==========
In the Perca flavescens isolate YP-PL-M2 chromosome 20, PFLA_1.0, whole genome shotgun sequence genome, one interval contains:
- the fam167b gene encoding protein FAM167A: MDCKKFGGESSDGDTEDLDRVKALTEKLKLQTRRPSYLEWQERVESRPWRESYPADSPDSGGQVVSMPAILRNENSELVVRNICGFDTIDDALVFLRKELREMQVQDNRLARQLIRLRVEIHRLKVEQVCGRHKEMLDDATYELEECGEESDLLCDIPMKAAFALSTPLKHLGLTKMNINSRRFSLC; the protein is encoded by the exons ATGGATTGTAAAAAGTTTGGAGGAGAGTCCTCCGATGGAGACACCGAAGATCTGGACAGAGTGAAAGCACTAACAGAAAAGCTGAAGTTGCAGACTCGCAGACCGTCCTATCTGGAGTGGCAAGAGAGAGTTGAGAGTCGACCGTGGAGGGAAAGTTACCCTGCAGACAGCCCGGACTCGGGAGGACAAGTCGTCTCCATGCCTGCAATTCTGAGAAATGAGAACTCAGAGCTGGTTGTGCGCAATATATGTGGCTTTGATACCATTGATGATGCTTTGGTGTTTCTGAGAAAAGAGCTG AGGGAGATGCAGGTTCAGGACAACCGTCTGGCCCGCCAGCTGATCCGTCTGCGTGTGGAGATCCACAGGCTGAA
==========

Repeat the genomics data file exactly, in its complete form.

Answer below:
In the Perca flavescens isolate YP-PL-M2 chromosome 20, PFLA_1.0, whole genome shotgun sequence genome, one interval contains:
- the fam167b gene encoding protein FAM167A: MDCKKFGGESSDGDTEDLDRVKALTEKLKLQTRRPSYLEWQERVESRPWRESYPADSPDSGGQVVSMPAILRNENSELVVRNICGFDTIDDALVFLRKELREMQVQDNRLARQLIRLRVEIHRLKVEQVCGRHKEMLDDATYELEECGEESDLLCDIPMKAAFALSTPLKHLGLTKMNINSRRFSLC; the protein is encoded by the exons ATGGATTGTAAAAAGTTTGGAGGAGAGTCCTCCGATGGAGACACCGAAGATCTGGACAGAGTGAAAGCACTAACAGAAAAGCTGAAGTTGCAGACTCGCAGACCGTCCTATCTGGAGTGGCAAGAGAGAGTTGAGAGTCGACCGTGGAGGGAAAGTTACCCTGCAGACAGCCCGGACTCGGGAGGACAAGTCGTCTCCATGCCTGCAATTCTGAGAAATGAGAACTCAGAGCTGGTTGTGCGCAATATATGTGGCTTTGATACCATTGATGATGCTTTGGTGTTTCTGAGAAAAGAGCTG AGGGAGATGCAGGTTCAGGACAACCGTCTGGCCCGCCAGCTGATCCGTCTGCGTGTGGAGATCCACAGGCTGAA